“In Thatta District, the District Action Committee (DAC) is very active, which is actually a community-based body that lobbies and advocate for recognition and support of HBWs and excluded groups and for their access to public services. The DAC has helped identify 1100 women HBWs and excluded groups in Thatta, helping 217 women HBWs obtain Computerized National Identity Cards for the first time. Many HBWs have taken interest-free loans and have gained business development and e-commerce skills. Due to DAC efforts, the Women Social Welfare Department’s Community vocational Centre in Gharo has now been reopened after four years. It will surely play a vital role to be a ‘Training Centre’ and will serve the need of local women HBWs. We can proudly quote such figures as our project’s progress” Naheed elaborated.

A home-based daily wage worker, Khadija is among the thousands of women in Sindh whose stories of poverty, deprivation, back-breaking work hours and exploitation rarely make the news or inspire labour policy changes. “I have three children, my husband used to work as an electrician but due to his severe kidney issues he does not work properly, now the whole burden is on me and I am running the house single-handedly by stitching clothes. Besides this, I am thankful to God for my family’s support. I am not even matric to know about the nitty-gritty of the garment business. Thanks to HomeNet Pakistan who are there to assist me and hundreds of women on dealing with customers and making a profit.” Khadija stressed that home-based workers will be unable to speak up until they get full awareness about their own legitimate rights.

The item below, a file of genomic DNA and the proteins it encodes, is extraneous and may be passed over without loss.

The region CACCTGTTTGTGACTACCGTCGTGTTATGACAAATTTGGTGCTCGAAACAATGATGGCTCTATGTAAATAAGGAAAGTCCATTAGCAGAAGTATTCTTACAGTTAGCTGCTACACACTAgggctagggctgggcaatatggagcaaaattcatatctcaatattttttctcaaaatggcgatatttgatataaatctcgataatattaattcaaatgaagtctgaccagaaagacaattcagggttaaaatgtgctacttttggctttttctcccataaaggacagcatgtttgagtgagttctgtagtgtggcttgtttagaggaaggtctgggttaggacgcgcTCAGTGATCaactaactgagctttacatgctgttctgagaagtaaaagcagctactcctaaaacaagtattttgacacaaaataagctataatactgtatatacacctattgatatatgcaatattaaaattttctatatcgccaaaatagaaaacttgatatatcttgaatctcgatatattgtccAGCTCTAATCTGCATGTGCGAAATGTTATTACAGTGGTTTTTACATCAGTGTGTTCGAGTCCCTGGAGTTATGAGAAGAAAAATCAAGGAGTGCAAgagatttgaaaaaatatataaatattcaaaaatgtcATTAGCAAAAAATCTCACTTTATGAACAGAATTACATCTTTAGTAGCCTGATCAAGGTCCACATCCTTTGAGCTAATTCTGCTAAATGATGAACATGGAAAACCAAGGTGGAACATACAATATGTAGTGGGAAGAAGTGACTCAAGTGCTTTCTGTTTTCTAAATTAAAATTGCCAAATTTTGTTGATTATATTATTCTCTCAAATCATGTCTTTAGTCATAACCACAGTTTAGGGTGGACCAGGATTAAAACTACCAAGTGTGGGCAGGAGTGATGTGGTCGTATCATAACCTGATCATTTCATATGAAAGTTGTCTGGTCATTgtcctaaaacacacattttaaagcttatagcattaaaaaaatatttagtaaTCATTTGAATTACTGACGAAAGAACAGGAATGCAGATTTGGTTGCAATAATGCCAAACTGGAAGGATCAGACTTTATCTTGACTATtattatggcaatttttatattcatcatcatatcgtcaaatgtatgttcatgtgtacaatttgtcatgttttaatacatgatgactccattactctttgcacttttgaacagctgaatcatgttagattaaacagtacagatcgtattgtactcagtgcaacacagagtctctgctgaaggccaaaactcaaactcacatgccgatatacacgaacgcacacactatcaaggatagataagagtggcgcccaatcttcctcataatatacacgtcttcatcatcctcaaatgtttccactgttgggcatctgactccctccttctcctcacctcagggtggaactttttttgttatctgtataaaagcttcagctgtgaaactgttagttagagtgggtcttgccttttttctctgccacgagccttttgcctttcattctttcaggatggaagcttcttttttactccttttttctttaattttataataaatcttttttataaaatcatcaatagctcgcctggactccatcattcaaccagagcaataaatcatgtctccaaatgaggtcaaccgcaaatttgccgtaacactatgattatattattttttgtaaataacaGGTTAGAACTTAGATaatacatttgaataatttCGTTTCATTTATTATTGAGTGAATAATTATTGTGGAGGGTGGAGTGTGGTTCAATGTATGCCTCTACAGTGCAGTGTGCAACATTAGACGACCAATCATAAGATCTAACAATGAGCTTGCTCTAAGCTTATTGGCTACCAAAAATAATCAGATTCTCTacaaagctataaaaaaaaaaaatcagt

Her health doesn’t allow her to go out for work in a factory or any other workplace, so she works from home by stitching dresses and assembling a bundle of towels for Rs1 per piece, which the agent sells for Rs 10 in the market. Highlighting the hurdles in taking work from an agent, Khadija said the workers don’t even know who their employer is, they can’t even raise their voices too much for an increase in their payment because the middle man could just stop giving them work.

Talking about the comprehensive provincial policy on Home-based workers approved by the Sindh government in November 2016 Naheed said that in the light of this policy, home-based workers would be entitled to social security, pension, right to unionise, collective bargaining and other benefits a labourer was ought to have as per law. Moreover, they could also now reach out to labour courts for hearing of their cases.

“The implementation of the Sindh Home-Based Workers Act, 2018, which advocates for the rights of home-based women workers, may bring a positive change in their lives. Be it Policy Making or passing the Act from Sindh Assembly, HomeNet’s untiring efforts are surely for the prosperity of HBWWs” Naheed further added.

Fatima Rasheed, a 35-year-old widow is a self-motivated and committed home-based woman worker from Baldia Town, Karachi, who makes dresses and works for HNP. The elements that helped her to become a successful entrepreneur were proper training and guidance provided by HNP under the UN Women Project.

“I am a social mobilizer of HomeNet Pakistan. I have three sons. After my husband died, my brothers supported me in the beginning, but I did not want to become a burden on anyone. I was skilled enough to stitch clothes and wanted to run my stitching business on a small scale but I had no clue where to start from until HNP provided me with an employment opportunity and made me confident, passionate and entrepreneur through their financial literacy programmer. I have learned how one can manage one’s finances efficiently,” Fatima shared.

Fatima realized by being more creative with her existing traditional embroidery skills and aar work, she could customize her products to market demand and then sell them at the profitable price. This way she could earn money for herself and her family.